This blog has proven hard to write. I am busy with both personal and family responsibilities and projects but I think also because it is painful to dig into activities of the past that don’t show off a place you feel attached to in the best light. But I am not sure how we as humans can grow and get past old wounds and outdated behaviors if we don’t examine them both in the context of history and the present and try to learn from them. It might be good to start with a little personal context.
My grandfather was born in 1892 in Millview, Escambia Co, FL. At that time, his family owned 159 acres in Baldwin Co, AL, and his father was working in the lumber industry. It appears they made the move back to Oak Grove between 1896 and 1900. Richmond Barrow, my grandfather’s grandfather died in 1896 leaving some of his large land holdings to his son John Jesse, Sr. And in 1900 the youngest son of John Jesse, Sr and his wife Lucennie HINOTE BARROW was born in Oak Grove. At this time in the history of Oak Grove, it was a stable and mixed-race community. There was a total of 600 people (305 females and 295 males) in 110 households in the 1900 census for the area on the west side of the river over to where Baker Highway is today and down to where Peadentown was located. Of those 600 souls, 226 were Black (38%) and 374 were White (62%). While some of the Black families did move into the area after the War for Southern Independence (aka Civil War, War Between the States), it seems clear by looking at the surnames we find among the Black families that they were freed after the War from some of the White families in the area. The surnames we find are HART, LEWIS, SPEARS, McWILLIAMS, MASSEY, HUTCHINSON, FOWLER, GARTMAN, HARRISON, HENDRIETH, STEELE, WALLS, MATHEWS, JETT, LEE, DOLEMAN, WILKISON/WILKINSON, FEAGIN, MOORE, COBB, CAWTHORN, and KINNEY. More importantly from a community perspective, the Black families were scattered around the community in small groupings and not in just one location.
Several other observations lend themselves to seeing this as a stable, multi-racial community post-Civil War. The following Black heads of household owned their farms free of mortgage: Charles LEWIS, Richard HENDRICK, Jerry HART, William COTTON, Peter STEELE, Arthur GARTMAN, Isaac H. HARRISON, Sepp HENDRIETH, Fran[k?] STEELE, William WALLS, Daniel MATHEWS, William H. HARRISON, John JETT, Nathan LEE, Martin LEE, [?] WILKINSON, Robert MOORE, and Sipp HENDRIETH. The rest of the Black families either owned a house free of mortgage, owned a house with a mortgage or rented a house or farm. While I am still in the process of extracting land records for Oak Grove’s earlier years, one family that I know something about is Isaac H. and Rosilla HARRISON. They owned a fair amount of property above where the current Yellow River Baptist Church is located and below Horse Creek. In fact, Dugald STEWART transferred 20 acres as part of an indenture of land that included Stewart Cemetery to Rosilla Harrison in 1884. The Harrisons sold the 4 acres that is Stewart Cemetery to Yellow River Baptist Church in 1901. In 1909 and 1910, all of the Harrison property was sold for taxes. Which brings us to the event this blog will attempt to lay out.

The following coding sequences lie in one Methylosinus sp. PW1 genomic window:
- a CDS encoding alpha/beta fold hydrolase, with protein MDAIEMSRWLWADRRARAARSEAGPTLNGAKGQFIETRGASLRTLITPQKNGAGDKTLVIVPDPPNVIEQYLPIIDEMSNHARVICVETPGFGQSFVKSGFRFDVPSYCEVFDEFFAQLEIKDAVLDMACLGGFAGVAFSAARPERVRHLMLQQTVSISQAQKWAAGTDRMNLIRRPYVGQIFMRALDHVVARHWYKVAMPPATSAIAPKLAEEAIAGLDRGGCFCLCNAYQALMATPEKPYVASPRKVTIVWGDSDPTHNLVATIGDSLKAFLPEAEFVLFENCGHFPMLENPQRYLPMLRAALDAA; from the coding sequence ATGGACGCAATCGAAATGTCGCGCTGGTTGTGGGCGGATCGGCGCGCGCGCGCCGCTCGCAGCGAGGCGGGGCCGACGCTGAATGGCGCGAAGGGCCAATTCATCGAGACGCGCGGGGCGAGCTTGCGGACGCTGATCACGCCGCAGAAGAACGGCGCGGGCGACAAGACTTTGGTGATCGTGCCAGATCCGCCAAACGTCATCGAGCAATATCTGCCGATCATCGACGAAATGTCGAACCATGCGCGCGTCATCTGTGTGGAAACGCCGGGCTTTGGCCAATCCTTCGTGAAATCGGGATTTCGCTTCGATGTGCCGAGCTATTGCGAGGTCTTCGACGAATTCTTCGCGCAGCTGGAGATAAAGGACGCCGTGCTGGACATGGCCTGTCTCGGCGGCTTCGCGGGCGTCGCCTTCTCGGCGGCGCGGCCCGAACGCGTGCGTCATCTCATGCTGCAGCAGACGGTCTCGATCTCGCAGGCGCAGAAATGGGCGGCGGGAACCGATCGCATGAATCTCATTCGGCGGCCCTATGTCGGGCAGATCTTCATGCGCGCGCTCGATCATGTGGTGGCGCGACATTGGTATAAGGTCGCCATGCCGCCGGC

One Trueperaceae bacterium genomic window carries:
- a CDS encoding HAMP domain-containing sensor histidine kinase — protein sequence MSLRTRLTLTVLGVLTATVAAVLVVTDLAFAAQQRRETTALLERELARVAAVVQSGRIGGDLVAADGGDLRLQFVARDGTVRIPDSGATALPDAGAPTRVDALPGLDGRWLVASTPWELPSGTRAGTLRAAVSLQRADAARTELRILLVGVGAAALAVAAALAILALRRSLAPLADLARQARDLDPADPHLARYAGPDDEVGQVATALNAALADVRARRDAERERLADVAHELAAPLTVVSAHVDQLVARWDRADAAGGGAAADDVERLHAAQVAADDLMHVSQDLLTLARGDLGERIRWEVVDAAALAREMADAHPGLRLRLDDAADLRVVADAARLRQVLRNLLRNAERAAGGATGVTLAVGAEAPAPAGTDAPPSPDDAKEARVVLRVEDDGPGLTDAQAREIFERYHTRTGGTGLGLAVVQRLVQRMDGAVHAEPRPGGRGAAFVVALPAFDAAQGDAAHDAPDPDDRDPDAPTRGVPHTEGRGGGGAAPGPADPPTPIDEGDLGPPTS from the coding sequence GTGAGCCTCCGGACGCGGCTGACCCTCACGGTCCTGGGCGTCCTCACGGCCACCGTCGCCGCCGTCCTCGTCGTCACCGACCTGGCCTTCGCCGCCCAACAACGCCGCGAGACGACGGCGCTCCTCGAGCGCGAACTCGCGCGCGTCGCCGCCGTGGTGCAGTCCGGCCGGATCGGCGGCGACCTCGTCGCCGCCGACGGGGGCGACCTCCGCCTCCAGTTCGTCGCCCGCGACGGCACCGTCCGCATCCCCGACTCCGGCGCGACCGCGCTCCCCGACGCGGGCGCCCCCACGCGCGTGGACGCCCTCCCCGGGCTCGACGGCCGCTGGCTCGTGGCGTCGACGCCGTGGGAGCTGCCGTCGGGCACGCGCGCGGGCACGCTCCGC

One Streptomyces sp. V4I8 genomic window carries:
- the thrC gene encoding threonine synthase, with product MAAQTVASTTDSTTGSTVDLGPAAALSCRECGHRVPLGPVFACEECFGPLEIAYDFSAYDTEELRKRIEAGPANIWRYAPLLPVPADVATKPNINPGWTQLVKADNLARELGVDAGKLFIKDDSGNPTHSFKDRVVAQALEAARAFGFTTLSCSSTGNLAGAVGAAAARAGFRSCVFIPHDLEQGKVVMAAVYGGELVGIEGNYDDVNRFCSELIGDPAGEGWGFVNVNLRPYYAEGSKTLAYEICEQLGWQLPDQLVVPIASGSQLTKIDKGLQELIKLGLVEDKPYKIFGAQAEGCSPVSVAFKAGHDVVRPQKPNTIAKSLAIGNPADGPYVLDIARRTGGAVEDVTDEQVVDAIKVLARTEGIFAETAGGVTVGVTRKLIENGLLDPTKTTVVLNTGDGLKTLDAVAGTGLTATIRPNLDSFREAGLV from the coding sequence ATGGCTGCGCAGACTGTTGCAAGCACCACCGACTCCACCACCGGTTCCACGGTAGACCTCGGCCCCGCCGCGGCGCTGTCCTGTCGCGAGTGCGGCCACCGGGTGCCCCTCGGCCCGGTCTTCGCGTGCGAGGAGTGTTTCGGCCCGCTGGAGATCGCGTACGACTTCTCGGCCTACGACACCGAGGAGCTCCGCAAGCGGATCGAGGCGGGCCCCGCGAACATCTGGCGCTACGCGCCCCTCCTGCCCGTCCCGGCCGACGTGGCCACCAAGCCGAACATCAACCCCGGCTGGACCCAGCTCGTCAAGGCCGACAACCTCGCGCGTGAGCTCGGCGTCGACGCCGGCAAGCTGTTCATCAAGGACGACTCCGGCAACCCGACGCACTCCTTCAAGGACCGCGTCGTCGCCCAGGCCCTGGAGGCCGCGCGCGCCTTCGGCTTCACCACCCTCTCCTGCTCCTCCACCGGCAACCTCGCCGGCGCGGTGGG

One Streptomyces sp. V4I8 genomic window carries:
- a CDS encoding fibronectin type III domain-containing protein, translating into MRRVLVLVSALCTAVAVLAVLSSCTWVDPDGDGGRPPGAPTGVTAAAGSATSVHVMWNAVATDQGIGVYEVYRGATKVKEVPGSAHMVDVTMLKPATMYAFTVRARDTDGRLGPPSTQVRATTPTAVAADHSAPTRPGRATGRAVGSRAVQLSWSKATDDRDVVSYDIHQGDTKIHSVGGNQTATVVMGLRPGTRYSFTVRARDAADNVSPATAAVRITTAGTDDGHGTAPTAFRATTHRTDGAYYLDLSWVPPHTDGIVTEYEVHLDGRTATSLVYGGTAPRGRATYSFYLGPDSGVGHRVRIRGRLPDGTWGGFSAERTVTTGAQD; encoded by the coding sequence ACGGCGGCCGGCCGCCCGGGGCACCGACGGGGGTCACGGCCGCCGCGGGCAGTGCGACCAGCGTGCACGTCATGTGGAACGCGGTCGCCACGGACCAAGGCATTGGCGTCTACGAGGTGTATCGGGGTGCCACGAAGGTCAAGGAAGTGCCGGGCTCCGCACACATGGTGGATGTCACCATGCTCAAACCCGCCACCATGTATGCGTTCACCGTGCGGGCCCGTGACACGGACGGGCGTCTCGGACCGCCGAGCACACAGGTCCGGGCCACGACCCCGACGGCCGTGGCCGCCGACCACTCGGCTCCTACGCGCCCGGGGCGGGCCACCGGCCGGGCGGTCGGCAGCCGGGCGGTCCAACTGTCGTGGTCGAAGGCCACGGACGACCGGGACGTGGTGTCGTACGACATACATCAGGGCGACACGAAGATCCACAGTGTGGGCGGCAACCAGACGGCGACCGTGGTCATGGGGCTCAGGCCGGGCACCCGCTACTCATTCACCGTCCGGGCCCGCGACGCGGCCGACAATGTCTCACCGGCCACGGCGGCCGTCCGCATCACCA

As mentioned above, my grandfather’s family likely moved back to Oak Grove between the time that my grandfather was 4 to 8 years old. The property they settled on had belonged to Richmond Barrow. Since my grandfather did not remember ever seeing his grandfather, I believe the family did not move back to Oak Grove until after Richmond’s death. According to my grandfather, his best friend was a young boy who lived somewhere close by and was a member of one of the Black families in the area. Granddaddy said they played together any time they didn’t have to work around their respective family farm. Even though I met this man many years later at my Grandfather’s house, I can not recall his name. But that’s getting ahead of the story. These two young men grew up together and continued to interact regularly until Granddaddy went off to Madison Normal College in 1913.
From my efforts to sort out what happened to the Black families of Oak Grove, starting with a couple of discussions with my Grandfather back in the 70s, and resulting in recent research in census and land records, I’ve been able to put the following chronology together:
Sometime between 1910 and 1920 a family purchased acreage in Oak Grove in and around Yellow River Baptist Church and Stewart Cemetery, some of which appears to have been owned by the HARRISONs (mentioned above). This new family to the area was in Geneva Co, AL in 1910 and in Okaloosa Co, FL in 1920. The family that settled in Okaloosa Co. was an older man and woman and five of their older children. I do know this family’s surname but I am not going to name them here. This story gets ugly and other than what I’ve been told by my grandfather and what I’ve read in Spencer Spears book and told by another descendant of a family from the area, I don’t have absolute proof that any of the children or parents were guilty of a crime, just that there was a crime and based on Mr. Spears book, they may not have been alone in committing this violence. Also, I know some of the descendants of this family and know them to be good people who might be hurt by an unproven accusation.